Toronto's waterfront view makes the district one of the most sought-after in the world. The transition the area made from being industrial docks into being luxurious homes began in the 1970's. On the day that the CN Tower was complete, the modernized area had suddenly opened itself up to the city as well, changing the landscape's purpose forever.
Over the years thereafter, the area continued to turn into what it is today. It's now home to the Convention Center, the Rogers Center, the boardwalk, private docking and water sports. In terms of it's residences, the waterfront area's properties span the distance of the shoreline, including Toronto Beaches and the Toronto Islands. Toronto's booming sales of new condominiums outnumber sales of family homes 3:1.
The waterfront condo district is a 46 kilometer span and includes beaches, harbor facilities, the beautiful condo developments and numerous attractions. From the west, it runs from Etobicoke Creek to the Rouge River. The district has grown to include numerous top quality restaurants and stores. As for culture, the waterfront also includes the Harbourfront Centre with access to theatre and music performances.
Toronto's waterfront revitalization project is the largest underway in all of North America. Some projects that are underway now are expected to take up to thirty years to complete. Over the next three decades, the city will spend approximately $17 billion to upgrade any areas that are remaining. On-going and increased residential development will allow you to chose from a number of different condo opportunities.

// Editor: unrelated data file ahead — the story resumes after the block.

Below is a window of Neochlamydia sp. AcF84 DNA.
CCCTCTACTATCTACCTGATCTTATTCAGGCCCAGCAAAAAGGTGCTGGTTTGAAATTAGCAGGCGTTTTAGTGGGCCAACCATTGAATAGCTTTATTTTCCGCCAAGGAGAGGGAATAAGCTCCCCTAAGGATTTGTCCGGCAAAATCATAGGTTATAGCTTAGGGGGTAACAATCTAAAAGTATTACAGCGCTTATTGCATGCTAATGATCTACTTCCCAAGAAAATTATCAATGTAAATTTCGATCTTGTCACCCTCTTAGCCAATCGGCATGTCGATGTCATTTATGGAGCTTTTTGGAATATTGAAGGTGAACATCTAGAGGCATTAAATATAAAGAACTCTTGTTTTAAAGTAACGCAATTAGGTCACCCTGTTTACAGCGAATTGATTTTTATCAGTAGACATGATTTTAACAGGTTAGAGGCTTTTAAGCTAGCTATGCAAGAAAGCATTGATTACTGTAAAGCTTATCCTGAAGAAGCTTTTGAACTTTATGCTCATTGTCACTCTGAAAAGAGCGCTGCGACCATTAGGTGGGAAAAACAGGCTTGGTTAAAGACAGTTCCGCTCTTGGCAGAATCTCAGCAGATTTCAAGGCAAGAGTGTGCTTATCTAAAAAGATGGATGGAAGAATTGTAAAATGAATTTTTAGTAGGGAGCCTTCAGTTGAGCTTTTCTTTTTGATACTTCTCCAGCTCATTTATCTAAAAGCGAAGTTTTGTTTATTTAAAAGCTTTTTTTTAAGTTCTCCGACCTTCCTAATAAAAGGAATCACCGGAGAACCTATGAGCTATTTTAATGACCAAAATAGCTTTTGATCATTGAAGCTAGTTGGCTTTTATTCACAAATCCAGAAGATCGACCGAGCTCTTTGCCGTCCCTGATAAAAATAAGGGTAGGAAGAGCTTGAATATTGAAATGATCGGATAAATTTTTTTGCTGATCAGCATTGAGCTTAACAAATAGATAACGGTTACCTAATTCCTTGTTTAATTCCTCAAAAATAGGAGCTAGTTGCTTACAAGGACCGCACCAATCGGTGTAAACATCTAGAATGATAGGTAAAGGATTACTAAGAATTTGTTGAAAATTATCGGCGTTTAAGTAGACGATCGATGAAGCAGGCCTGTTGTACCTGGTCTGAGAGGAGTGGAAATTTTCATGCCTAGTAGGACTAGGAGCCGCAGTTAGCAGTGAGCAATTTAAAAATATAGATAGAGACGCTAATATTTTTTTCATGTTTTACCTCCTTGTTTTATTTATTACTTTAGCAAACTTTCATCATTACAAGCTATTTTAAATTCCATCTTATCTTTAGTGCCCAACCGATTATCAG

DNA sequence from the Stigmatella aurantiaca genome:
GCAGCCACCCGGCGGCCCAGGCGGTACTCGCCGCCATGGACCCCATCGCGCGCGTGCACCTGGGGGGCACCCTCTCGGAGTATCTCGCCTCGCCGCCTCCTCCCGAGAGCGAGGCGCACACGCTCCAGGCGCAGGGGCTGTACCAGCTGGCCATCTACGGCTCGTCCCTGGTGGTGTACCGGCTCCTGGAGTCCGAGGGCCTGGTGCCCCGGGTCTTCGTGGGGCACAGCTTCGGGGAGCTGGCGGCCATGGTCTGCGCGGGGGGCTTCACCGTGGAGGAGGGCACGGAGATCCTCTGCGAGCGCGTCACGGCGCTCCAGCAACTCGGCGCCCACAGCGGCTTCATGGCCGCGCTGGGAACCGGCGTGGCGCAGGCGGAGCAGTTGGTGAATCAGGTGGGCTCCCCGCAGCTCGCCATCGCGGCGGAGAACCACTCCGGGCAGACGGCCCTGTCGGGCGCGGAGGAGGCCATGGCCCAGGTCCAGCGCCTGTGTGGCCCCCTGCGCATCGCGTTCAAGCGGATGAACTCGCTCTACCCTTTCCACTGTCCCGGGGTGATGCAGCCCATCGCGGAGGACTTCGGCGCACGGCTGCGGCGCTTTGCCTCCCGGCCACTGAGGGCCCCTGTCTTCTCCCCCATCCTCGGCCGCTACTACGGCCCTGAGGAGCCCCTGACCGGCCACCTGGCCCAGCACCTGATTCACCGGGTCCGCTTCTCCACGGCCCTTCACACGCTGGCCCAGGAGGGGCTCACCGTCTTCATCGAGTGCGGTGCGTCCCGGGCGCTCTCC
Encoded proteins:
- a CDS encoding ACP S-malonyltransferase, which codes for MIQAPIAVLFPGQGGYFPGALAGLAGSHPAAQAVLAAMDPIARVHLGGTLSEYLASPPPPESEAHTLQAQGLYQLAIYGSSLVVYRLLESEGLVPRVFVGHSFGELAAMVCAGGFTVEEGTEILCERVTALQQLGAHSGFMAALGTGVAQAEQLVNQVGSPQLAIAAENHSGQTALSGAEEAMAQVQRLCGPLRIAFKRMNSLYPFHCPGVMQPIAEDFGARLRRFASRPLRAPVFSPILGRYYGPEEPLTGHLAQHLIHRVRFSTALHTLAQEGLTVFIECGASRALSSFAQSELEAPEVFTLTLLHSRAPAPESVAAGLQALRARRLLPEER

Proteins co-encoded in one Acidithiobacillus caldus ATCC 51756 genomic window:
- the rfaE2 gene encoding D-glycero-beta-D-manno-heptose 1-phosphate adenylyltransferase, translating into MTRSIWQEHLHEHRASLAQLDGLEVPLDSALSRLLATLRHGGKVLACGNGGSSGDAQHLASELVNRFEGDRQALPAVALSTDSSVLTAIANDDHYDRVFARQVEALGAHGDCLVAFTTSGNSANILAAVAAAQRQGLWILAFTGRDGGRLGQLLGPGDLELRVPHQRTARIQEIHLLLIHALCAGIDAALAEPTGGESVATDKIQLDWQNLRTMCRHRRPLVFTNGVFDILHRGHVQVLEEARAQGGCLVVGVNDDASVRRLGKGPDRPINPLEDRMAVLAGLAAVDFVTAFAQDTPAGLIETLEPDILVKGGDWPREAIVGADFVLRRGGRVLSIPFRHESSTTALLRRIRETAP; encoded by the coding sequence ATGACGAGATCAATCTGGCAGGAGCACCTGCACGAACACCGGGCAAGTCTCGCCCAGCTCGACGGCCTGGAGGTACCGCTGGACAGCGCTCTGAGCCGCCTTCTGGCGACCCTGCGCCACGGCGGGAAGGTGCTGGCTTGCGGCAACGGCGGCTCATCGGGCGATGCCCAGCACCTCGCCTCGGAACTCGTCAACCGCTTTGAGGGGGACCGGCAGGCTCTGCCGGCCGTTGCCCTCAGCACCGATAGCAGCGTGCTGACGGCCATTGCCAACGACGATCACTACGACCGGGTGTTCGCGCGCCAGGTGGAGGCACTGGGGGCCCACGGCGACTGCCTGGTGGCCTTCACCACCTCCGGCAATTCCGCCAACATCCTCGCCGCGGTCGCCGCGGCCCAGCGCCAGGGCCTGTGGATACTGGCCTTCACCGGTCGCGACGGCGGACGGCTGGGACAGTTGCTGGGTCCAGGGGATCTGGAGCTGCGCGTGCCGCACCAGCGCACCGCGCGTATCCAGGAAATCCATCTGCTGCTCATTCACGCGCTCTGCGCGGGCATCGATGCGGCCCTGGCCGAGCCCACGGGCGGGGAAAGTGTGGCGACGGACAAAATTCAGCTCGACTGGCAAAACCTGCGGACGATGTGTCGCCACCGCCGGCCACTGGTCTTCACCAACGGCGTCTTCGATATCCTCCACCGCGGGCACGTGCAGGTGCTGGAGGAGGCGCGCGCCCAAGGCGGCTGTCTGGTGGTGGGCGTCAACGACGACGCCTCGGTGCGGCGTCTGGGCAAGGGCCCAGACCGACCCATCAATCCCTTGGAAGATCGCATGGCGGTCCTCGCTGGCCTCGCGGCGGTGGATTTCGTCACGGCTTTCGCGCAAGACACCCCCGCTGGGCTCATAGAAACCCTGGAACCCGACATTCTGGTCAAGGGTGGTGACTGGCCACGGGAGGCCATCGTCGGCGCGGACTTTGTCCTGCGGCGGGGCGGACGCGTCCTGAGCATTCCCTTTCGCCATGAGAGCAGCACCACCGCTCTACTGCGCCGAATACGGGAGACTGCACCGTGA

The city's average condo sells for $350 per square foot or under; downtown and waterfront condos can cost as much as $2,500 per square foot. A new waterfront condo will sell from $180,000 (usually for a bachelor suite) to about two or three times more for two bedroom units with dens and balconies. In the area, prices for some of the best luxury units cost into the tens of millions of dollars
Some of Toronto's most expensive and luxurious condos are appearing in old industrial spaces near Exhibition Place. And, some of Toronto's landmarks, such as the Queen's Quay Terminal and the Tip Top Tailor building, have been turned into top-end condominiums. This neighbourhood is also filled with some great historic, industrial spaces in the area. The charm of the history, the mix of old and new, attracts many people.
The average price of a condo in Toronto in June 2009 was $$340,895. There were 13,357 new listings and 18,704 active listings that month. Central Toronto real estate is being built, bought and sold very rapidly: a condo stays on the market for an average of 33 days. Prices are on the increase as a result of the increased activity in the area, which causes a seller's market.
Home sales were up overall throughout Canada, up almost 20% over the previous year. The condos there are in demand for their quality, design, the view and the atmosphere of the area. Toronto's waterfront is an excellent area one should consider when looking at a real estate investment in Toronto.
If you found this article about harbourfront properties in Toronto interesting, you may also enjoy reading "Typical Condo Pricing".